[1] See CipherTrace report https://www.businesswire.com/news/home/20191127005510/en/

 

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CBDCs: the key to transform cross-border payments

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Dr. Ruth Wandhöfer, Board Director at RTGS.global

 

If you work in finance, you’ll have been hearing a lot about central bank digital currencies (CBDCs) and the moves different markets are making towards using, regulating and evaluating the viability of moving to an economy based on digital currency.

We are already seeing progress in the research, piloting and introduction of CBDCs into the financial system. The Banque de France for example, recently launched its second phase of CBDC experiments in line with the “triple digital revolution” unfolding in the financial sector. The infrastructures of financial markets and fintechs, however, are not prepared to accommodate their security, stability, and viability.

This could be an issue in the not too distant future. Each year, global corporates move nearly $23.5 trillion between countries, equivalent to about 25% of global GDP. This requires them to use wholesale cross-border payment processes, which remain suboptimal from a cost, speed, and transparency perspective. In fact, the G20 cross-border payments programme considers improving access to domestic payment systems that settle in central bank money, as one of the key components in facilitating increased speed and reducing the costs of cross-border payments.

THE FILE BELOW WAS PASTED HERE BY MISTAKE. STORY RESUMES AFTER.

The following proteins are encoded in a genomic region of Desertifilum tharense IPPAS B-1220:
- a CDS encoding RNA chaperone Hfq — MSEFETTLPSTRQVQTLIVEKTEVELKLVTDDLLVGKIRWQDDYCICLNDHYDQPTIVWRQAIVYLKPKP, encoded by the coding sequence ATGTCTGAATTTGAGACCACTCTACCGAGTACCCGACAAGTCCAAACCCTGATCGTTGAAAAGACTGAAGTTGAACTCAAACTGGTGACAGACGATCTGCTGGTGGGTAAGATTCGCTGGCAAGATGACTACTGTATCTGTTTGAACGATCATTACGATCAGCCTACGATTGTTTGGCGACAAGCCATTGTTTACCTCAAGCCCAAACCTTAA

The current state of cross-border payments

International transactions based on fiat are currently slow, expensive, and highly risky due to today’s disconnected financial infrastructure, messaging, and liquidity. Wholesale cross-border payment settlement can take 48 hours or longer, which is not practical in today’s digital world. Even if not every market moves to CBDCs, in an increasingly digital era, cross-border settlements between central banks will unavoidably involve dealing with CBDCs. So, not only will we have different currencies, we’ll have different technical forms of currency being exchanged – digital and fiat – as markets adopt CBDCs at different rates, adding another layer of complexity to cross-border settlements.

While there is much anticipation about the opportunities CBDCs can bring, the adoption of this technology will only be widespread if payment and settlement capabilities are overhauled to allow for new innovations in currencies.  This need for transformation represents an opportunity to redesign existing infrastructure to support cross-border CBDC transactions.